Pathologizing Human Behavior
There is much research noting how, when it comes to bad behavior, we excuse our own by pointing to external variables and blame internal unchanging qualities for others. Further, we like to give rationales for all behavior, to place each exhibit into a personally coherent narrative and create an individualized museum dedicated to life’s exploration. Unfortunately, like any archeological dig, we are only able to see what we’ve currently dug up, what we’re currently focused on. There are any number of other behaviors lost to history or simply not being looked at.
In science there’s a built-in mechanism for continuing to ask questions and a peer review process to help doubt flourish even after conclusions have been reached. When it comes to humanity, there is no built-in process, it has to be taught, practiced and actively engaged in continuously.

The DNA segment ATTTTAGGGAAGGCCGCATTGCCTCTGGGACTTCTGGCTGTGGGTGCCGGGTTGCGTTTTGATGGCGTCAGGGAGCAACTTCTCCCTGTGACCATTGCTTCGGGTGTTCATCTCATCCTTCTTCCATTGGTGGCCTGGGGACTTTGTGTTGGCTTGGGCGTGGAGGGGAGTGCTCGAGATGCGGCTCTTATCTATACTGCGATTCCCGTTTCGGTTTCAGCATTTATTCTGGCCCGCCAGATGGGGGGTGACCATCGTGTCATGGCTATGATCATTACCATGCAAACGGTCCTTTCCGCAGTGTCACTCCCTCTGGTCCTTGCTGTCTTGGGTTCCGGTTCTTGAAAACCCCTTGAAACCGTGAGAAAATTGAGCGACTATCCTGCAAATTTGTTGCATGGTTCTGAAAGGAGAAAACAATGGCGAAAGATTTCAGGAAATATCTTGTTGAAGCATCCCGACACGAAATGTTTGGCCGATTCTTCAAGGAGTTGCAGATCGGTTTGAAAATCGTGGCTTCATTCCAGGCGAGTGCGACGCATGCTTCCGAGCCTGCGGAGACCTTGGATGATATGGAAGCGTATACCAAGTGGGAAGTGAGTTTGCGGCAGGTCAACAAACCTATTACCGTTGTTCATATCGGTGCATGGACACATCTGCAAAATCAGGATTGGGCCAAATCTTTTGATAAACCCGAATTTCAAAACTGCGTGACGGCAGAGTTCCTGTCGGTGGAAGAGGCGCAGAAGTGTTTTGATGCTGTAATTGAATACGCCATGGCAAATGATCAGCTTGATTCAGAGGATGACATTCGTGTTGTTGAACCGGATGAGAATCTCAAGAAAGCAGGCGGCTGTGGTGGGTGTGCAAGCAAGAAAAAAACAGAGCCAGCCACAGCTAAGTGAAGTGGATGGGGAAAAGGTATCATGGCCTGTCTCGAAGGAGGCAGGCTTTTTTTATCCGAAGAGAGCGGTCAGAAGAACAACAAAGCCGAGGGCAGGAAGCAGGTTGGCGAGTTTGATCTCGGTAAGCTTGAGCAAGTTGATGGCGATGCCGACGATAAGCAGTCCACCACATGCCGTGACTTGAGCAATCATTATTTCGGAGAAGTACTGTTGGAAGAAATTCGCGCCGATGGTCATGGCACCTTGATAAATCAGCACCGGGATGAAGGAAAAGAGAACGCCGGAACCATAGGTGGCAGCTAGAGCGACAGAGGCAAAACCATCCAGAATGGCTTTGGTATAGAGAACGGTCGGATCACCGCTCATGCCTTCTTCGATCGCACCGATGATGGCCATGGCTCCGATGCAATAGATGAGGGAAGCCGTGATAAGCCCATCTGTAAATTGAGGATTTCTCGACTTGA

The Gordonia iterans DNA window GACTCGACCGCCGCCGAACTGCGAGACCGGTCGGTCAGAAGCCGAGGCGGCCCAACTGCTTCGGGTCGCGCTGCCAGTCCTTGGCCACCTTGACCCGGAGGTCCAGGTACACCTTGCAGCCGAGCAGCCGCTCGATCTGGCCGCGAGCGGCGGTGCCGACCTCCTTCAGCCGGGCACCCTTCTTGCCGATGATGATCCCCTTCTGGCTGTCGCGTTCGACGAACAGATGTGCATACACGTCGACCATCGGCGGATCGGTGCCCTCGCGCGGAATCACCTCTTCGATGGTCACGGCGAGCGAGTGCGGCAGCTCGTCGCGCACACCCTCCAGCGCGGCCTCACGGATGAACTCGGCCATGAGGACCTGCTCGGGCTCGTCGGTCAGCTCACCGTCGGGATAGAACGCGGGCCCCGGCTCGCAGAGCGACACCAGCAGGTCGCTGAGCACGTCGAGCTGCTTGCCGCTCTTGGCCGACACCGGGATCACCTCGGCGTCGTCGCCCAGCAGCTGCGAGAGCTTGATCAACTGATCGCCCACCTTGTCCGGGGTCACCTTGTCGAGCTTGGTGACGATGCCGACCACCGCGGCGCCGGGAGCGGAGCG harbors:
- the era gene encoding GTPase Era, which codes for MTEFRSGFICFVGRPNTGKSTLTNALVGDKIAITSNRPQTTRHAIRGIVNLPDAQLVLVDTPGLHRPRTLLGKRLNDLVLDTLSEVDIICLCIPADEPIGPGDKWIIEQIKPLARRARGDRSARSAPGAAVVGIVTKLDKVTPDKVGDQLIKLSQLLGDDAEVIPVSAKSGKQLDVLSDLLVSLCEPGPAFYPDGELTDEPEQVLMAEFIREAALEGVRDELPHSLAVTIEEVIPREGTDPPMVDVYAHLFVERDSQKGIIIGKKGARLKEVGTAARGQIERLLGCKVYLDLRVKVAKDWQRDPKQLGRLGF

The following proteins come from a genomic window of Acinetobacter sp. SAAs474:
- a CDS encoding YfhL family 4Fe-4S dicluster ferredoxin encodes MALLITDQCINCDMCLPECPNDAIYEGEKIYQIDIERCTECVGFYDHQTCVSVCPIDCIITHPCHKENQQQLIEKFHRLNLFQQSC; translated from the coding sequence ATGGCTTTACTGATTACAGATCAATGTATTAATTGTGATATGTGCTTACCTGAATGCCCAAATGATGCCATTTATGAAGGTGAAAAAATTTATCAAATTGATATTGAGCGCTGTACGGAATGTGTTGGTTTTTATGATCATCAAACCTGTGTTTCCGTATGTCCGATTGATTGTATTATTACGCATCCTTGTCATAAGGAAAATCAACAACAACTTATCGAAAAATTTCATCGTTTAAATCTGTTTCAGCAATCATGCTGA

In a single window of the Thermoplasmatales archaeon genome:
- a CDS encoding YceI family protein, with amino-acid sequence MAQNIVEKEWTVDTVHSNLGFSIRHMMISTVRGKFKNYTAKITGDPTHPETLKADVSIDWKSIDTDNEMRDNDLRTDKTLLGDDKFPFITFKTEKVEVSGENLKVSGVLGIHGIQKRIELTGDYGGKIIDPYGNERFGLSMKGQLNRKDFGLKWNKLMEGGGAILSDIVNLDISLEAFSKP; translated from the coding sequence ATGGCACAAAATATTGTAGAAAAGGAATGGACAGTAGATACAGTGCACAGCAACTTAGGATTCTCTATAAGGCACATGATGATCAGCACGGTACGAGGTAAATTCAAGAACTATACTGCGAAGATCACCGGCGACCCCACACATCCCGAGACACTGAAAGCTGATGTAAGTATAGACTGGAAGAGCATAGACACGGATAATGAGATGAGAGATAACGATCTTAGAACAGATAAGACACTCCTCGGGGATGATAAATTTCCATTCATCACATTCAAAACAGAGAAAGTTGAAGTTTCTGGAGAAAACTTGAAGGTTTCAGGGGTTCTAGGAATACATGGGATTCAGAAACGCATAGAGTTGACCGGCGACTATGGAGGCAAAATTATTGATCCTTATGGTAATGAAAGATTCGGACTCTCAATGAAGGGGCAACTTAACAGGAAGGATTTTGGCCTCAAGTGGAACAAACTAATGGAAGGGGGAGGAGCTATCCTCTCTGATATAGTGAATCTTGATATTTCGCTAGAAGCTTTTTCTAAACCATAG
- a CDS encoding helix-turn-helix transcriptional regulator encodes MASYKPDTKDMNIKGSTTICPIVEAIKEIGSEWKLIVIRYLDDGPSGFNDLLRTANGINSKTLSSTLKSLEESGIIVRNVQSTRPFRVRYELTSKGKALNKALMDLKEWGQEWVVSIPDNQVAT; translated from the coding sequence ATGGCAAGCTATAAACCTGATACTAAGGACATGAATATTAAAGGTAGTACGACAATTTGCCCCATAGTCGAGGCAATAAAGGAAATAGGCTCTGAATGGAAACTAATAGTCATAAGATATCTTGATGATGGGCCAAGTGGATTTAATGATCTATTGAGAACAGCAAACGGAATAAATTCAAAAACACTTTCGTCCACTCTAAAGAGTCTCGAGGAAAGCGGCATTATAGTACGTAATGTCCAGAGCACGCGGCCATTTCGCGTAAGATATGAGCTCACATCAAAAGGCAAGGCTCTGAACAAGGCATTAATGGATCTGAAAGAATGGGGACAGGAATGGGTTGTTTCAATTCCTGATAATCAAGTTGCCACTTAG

The result of all this is a tendency to make what is normal human responses within disparate social situations, into glaring pointers towards pathology. A person lies and it’s a sign they’re a sociopath and pathological liar. A person experiences variations in mood and it’s a sign of bipolar disorder. Periods of sadness are now major depressive disorder. That the person in question faced a difficult choice, went from a challenging environment to a supportive one and is working through a loss, respectively, are all side-notes to the need to identify something aberrant.
For more information on “Humanity’s Values,” check out the main page.
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